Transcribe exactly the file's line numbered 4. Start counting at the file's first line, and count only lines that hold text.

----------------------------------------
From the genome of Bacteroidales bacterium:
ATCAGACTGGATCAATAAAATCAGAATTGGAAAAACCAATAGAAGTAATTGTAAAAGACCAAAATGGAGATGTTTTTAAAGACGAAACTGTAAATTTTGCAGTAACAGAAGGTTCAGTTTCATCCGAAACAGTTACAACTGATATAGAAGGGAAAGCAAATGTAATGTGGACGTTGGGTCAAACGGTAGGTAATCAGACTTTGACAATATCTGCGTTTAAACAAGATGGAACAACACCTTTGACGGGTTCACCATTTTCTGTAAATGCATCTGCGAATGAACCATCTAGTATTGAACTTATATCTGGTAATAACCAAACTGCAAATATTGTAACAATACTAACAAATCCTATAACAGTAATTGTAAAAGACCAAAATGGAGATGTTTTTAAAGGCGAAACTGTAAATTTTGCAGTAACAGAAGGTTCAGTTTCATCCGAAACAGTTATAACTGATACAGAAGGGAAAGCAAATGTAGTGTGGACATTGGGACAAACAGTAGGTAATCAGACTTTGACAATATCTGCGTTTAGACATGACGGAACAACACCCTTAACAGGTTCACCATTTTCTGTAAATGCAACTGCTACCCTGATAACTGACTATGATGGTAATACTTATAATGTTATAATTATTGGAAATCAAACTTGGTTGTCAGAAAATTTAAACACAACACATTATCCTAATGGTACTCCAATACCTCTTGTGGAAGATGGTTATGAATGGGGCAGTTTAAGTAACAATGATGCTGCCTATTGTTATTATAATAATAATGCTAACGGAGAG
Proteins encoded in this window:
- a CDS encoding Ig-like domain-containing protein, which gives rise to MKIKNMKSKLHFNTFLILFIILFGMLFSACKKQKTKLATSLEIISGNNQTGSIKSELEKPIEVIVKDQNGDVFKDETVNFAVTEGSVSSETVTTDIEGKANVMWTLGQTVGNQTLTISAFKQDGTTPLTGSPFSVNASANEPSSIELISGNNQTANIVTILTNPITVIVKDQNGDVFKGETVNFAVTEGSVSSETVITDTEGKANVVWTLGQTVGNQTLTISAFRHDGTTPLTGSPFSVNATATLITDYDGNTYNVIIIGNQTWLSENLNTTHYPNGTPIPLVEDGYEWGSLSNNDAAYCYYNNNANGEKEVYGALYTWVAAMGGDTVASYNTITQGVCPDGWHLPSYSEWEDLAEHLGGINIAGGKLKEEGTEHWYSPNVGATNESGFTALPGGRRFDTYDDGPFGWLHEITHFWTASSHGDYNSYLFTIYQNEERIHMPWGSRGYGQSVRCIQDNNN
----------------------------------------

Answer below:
- a CDS encoding Ig-like domain-containing protein, which gives rise to MKIKNMKSKLHFNTFLILFIILFGMLFSACKKQKTKLATSLEIISGNNQTGSIKSELEKPIEVIVKDQNGDVFKDETVNFAVTEGSVSSETVTTDIEGKANVMWTLGQTVGNQTLTISAFKQDGTTPLTGSPFSVNASANEPSSIELISGNNQTANIVTILTNPITVIVKDQNGDVFKGETVNFAVTEGSVSSETVITDTEGKANVVWTLGQTVGNQTLTISAFRHDGTTPLTGSPFSVNATATLITDYDGNTYNVIIIGNQTWLSENLNTTHYPNGTPIPLVEDGYEWGSLSNNDAAYCYYNNNANGEKEVYGALYTWVAAMGGDTVASYNTITQGVCPDGWHLPSYSEWEDLAEHLGGINIAGGKLKEEGTEHWYSPNVGATNESGFTALPGGRRFDTYDDGPFGWLHEITHFWTASSHGDYNSYLFTIYQNEERIHMPWGSRGYGQSVRCIQDNNN